Notes 2 Theory 1 – Resistance Through Rituals

The following notes outline the theory behind this paper. It explores the relationships between dominant and subordinate cultures, parent cultures and subcultures as well as the post-war socio-political climate which has enabled the development of a separate youth culture and market.


Edited by Stuart Hall and Tony Jefferson


Theory 1 – Subcultures, Cultures and Class

The social and political meaning of Youth cultures are not easy to assess. Signified as a social problem by moral guardians, yet plays an important role to help understand and interpret that period. Youth as “a powerful but concealed metaphor for social change” (Smith et. al., 1975), a society which has “changed in ways calculated to upset the official political framework, but in ways not calculable in traditional political terms” (Smith et. al., 1975).

Is youth culture purely a construction of the media, a superficial phonomenon? Would need to find the correct relation between “organic” (permanent) and “conjunctural” (occasional/immediate/accidental).

  1. Some Definitions

Culture – The level which social groups develop distinct patterns of life. The group or class is the distinctive “way of life”. Their meanings and values is their “map of meaning” which is to make this understandable to its members, who in turn become a “social individual” who lives and functions within a culture. Also serves to modify and constrain how groups within a culture live their social existence.

Groups/Classes – Exist within the same society and share each other’s culture to some extent but cultures are differently ranked. Those that have the monopoly of power in society, the hegemony determines the extent and direction of an epoch. Groups and classes find ways of expressing their culture, their subordinate position and experiences. The dominant culture represents itself as “the culture”.

Subcultures – Subsets within larger cultural networks, AKA the “parent” culture, will share some things in common with that parent culture. Subcultures most exhibit a distinctive identity from their parent culture – activities, values and spaces, but as subsets there must be something that binds them with the parent culture. For example the Kray twins belonged to the criminal subculture yet belonged to the “normal’ life of East End working class culture. The “differentiating axis” of the criminal subculture from their “articulating axis” which binds them to their class.

Some subcultures are loosely defined stands or “milieux” within the parent culture, while others develop a clear identity and structure, These tightly defined groups which are also distinguished by age are referred as “Youth Subcultures”. Some of these subcultures only appear at particular times, become visible, are identified and labelled, then they fade or become so widely diffused that they lose their distinctive identity.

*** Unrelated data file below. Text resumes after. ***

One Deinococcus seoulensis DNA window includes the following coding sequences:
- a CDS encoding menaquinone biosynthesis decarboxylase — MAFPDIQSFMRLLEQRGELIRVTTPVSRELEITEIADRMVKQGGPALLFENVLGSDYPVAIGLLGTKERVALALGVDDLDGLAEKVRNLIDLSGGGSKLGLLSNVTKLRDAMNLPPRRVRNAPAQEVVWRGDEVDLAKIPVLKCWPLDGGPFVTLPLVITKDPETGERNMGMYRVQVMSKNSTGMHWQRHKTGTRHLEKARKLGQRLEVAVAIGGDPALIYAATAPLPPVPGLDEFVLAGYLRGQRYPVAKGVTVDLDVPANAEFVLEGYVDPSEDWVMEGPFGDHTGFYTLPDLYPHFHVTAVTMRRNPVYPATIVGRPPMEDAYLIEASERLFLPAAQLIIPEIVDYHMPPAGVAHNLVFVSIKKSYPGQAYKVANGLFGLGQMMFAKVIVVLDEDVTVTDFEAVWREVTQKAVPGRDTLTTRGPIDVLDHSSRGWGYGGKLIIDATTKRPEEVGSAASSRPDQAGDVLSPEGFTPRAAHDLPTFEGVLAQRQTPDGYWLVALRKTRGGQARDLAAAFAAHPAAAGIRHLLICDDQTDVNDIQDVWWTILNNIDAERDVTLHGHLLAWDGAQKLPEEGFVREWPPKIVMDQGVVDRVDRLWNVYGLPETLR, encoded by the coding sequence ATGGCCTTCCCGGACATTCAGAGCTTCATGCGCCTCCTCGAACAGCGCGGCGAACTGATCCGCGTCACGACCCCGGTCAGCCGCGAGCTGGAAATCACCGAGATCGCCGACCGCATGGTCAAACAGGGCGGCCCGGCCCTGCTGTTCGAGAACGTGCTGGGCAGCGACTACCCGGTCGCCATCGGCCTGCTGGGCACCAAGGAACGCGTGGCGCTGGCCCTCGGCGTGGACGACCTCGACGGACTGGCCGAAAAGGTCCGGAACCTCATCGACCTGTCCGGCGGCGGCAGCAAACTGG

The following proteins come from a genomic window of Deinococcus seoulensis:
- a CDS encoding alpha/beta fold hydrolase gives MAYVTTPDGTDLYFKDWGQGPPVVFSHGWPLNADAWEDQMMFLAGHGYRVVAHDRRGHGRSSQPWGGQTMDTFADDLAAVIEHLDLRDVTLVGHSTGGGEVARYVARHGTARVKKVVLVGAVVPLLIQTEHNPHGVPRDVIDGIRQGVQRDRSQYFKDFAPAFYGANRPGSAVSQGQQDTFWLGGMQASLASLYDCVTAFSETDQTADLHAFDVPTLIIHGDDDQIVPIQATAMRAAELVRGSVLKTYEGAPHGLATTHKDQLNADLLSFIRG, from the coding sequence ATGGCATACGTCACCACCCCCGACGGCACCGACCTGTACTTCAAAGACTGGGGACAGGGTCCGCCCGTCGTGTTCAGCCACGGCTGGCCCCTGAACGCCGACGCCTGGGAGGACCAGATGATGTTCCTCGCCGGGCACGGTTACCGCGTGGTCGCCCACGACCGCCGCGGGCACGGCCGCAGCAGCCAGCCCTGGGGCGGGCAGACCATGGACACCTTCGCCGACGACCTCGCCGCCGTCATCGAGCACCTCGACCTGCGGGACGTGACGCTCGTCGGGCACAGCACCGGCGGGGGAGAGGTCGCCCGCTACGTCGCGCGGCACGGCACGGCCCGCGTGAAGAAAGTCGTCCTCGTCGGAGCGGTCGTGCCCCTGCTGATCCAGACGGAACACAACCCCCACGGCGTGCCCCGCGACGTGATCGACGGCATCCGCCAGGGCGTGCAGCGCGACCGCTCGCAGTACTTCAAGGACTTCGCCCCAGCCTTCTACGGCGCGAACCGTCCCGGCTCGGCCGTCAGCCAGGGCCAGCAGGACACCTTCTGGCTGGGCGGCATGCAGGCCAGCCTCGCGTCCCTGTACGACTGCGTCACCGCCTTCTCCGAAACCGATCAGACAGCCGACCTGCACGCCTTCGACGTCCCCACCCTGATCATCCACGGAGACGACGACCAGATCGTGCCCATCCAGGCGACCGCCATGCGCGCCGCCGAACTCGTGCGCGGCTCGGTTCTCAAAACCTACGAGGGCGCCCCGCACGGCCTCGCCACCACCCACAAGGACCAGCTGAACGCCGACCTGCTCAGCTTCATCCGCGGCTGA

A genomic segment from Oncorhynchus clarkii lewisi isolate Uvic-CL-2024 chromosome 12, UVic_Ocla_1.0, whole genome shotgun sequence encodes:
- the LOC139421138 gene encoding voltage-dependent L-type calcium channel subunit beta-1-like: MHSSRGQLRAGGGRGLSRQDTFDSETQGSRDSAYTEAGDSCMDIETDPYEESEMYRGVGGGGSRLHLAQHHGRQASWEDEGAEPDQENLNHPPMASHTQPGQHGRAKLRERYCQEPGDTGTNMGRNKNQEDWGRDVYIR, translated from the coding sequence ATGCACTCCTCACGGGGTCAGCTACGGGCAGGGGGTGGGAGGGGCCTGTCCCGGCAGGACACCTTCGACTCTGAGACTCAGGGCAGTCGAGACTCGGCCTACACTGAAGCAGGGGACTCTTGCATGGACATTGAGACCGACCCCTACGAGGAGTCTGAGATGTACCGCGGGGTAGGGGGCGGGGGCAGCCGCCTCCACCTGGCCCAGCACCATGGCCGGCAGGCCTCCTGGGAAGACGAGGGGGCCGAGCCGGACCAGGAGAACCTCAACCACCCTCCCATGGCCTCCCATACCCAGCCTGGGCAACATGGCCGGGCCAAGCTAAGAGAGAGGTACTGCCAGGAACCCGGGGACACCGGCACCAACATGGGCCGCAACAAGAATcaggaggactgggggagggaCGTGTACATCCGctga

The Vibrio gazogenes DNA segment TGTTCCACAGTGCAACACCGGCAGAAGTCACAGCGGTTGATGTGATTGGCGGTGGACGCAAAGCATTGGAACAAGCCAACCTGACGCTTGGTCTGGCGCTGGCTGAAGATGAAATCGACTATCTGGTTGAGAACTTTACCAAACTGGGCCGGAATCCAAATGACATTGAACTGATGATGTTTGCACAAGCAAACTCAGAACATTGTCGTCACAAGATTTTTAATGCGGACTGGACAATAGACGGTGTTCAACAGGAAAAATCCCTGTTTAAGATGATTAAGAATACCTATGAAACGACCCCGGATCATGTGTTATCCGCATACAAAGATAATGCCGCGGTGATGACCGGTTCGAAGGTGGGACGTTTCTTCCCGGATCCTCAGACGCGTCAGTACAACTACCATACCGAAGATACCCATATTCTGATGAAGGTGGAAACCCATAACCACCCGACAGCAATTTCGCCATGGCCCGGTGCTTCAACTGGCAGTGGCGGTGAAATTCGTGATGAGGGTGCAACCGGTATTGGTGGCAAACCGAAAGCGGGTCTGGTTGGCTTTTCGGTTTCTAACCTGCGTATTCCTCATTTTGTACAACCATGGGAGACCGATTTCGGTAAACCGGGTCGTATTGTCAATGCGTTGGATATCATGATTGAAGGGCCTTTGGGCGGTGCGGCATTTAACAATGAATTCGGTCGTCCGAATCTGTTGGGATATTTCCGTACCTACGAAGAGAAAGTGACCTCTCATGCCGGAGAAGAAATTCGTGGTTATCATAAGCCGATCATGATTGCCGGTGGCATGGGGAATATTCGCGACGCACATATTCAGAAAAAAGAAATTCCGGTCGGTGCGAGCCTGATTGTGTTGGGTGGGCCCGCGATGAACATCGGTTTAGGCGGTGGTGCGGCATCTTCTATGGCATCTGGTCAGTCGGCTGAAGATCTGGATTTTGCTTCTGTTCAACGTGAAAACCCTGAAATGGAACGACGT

Subcultures continue to exist within the inclusive culture of their class from which they spring. They may project a different cultural response but membership cannot protect them from the experiences and problems that shape their class. Especially the relationship of the dominant culture and their subordinate position as a subculture within their parent culture.

“Youth Culture” is how the phenomenon of youth in the post-war period has been most common. That age and generation mattered most or that youth was classless or had become a class itself. So youth culture was exclusively identified with its styles, music and leisure pursuits. The gowing “teenage market” reveal two aspects:

  1. Youth groups fed off and appropriated this market.
  2. This market expropriates and incorporates things produced by the subcultures.

When examining the dialectic between youth and the youth market, bear in mind that individuals may move into or out of one or several subcultures. The relationship between “everyday life” and “subcultural life” of different sections of youth is an important question. Also the major concern for youth is their biggest occupation, passing the time. The dialectics of doing nothing.

  1. Youth: Metaphor for Social Change

These are the three stages of investigating youth subcultures from their phenomenal aspects to the deeper meanings:

  1. The qualitative novelty of youth culture.
  2. The most visible aspects of social change responsible for its emergence.
  3. The wider debate.

Robert’s account reminds to be cautious to refer to youth culture as a post-war phenomenon. His account describes Edwardian youth and point to a historical continuity that should be taken into account. However evidence suggests that the historical significance of the post-war period should not be ignored.

Firstly, the importance of affluence and consumption where the teenage consumer was the prime beneficiary. “Distinctive teenage spending for distinctive teenage ends in a distinctive teenage world” (Abrahams, 1959:10).

Secondly, the arrival of mass communication which influenced youth culture in two ways:

  1. The arrival of the means of imitation and manipulation.
  2. Youth culture was seen to represent the worst effects of this ‘mass culture” and its negative influence.